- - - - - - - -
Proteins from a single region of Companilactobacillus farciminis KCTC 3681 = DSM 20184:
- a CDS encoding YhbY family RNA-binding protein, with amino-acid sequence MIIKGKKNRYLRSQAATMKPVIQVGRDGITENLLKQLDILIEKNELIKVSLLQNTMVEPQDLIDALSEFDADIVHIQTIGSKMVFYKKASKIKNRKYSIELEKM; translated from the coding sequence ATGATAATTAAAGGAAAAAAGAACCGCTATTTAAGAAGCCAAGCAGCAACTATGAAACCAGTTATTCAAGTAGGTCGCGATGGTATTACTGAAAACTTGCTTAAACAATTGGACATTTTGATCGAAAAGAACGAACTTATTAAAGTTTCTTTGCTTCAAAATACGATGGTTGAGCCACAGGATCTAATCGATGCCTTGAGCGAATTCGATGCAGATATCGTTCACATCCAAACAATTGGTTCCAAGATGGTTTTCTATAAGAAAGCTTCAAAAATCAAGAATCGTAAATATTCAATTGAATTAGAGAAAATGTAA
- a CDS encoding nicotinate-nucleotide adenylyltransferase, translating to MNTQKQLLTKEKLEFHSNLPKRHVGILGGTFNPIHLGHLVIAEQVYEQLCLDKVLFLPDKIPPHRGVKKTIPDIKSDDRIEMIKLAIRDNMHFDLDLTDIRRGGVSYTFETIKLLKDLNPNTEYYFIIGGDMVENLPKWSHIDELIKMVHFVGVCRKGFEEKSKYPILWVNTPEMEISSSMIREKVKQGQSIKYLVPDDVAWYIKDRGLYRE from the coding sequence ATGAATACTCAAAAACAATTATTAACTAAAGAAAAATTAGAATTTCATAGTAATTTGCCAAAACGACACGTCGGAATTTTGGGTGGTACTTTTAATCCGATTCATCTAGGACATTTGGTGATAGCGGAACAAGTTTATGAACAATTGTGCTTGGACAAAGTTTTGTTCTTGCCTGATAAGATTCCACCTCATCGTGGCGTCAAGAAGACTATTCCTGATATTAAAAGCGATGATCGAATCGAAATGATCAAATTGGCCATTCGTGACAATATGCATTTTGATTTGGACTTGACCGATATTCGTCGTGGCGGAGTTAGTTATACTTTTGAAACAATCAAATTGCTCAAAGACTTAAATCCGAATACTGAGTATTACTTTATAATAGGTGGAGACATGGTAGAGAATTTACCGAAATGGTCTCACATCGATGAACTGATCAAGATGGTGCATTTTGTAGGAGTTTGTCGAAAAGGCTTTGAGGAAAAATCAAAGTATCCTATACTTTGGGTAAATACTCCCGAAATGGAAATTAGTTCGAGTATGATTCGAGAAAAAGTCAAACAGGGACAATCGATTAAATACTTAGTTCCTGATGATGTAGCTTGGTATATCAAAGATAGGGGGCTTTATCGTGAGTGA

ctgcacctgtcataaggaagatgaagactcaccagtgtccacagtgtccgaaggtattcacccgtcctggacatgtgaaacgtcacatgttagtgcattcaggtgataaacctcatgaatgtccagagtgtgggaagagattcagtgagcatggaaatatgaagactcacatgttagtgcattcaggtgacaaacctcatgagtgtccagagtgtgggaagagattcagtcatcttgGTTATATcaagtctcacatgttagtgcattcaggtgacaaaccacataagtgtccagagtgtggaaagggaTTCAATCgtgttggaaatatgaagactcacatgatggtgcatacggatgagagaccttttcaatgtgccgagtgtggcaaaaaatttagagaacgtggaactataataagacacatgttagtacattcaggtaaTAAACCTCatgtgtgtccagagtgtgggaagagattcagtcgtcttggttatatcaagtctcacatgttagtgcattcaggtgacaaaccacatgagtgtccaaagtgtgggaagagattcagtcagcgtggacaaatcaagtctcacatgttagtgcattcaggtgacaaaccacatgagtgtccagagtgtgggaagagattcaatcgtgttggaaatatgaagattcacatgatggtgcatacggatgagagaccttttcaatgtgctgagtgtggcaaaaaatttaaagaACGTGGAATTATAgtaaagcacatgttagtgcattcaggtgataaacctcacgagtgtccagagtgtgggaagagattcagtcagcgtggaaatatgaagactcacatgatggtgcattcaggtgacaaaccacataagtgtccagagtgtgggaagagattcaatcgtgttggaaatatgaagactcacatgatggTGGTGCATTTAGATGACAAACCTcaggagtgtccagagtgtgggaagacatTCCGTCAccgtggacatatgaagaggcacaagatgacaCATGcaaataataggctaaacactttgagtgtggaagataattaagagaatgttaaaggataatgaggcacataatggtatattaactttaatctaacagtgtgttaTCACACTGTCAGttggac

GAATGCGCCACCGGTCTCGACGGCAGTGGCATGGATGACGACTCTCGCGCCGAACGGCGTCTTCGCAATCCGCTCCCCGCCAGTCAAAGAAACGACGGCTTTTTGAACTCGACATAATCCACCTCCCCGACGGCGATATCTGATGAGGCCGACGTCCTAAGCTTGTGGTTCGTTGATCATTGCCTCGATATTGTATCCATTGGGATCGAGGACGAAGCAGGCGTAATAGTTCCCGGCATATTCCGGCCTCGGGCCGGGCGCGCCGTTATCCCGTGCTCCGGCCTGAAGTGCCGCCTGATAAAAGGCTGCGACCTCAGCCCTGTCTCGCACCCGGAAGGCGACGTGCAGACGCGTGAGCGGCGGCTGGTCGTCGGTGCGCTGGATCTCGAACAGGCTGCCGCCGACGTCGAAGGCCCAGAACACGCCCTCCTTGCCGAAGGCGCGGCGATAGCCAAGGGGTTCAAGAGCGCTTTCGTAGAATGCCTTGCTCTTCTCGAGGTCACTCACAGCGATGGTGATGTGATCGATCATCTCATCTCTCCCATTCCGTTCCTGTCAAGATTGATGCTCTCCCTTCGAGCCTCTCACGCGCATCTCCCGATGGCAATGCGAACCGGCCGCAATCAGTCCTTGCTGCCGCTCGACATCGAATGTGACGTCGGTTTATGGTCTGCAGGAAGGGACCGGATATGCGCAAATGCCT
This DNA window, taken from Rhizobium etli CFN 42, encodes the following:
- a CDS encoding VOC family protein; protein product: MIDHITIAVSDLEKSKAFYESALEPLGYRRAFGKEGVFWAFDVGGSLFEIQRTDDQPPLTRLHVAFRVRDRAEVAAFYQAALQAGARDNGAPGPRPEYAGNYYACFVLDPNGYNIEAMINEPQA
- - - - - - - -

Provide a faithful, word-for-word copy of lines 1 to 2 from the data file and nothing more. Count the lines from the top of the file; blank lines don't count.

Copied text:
Proteins from a single region of Companilactobacillus farciminis KCTC 3681 = DSM 20184:
- a CDS encoding YhbY family RNA-binding protein, with amino-acid sequence MIIKGKKNRYLRSQAATMKPVIQVGRDGITENLLKQLDILIEKNELIKVSLLQNTMVEPQDLIDALSEFDADIVHIQTIGSKMVFYKKASKIKNRKYSIELEKM; translated from the coding sequence ATGATAATTAAAGGAAAAAAGAACCGCTATTTAAGAAGCCAAGCAGCAACTATGAAACCAGTTATTCAAGTAGGTCGCGATGGTATTACTGAAAACTTGCTTAAACAATTGGACATTTTGATCGAAAAGAACGAACTTATTAAAGTTTCTTTGCTTCAAAATACGATGGTTGAGCCACAGGATCTAATCGATGCCTTGAGCGAATTCGATGCAGATATCGTTCACATCCAAACAATTGGTTCCAAGATGGTTTTCTATAAGAAAGCTTCAAAAATCAAGAATCGTAAATATTCAATTGAATTAGAGAAAATGTAA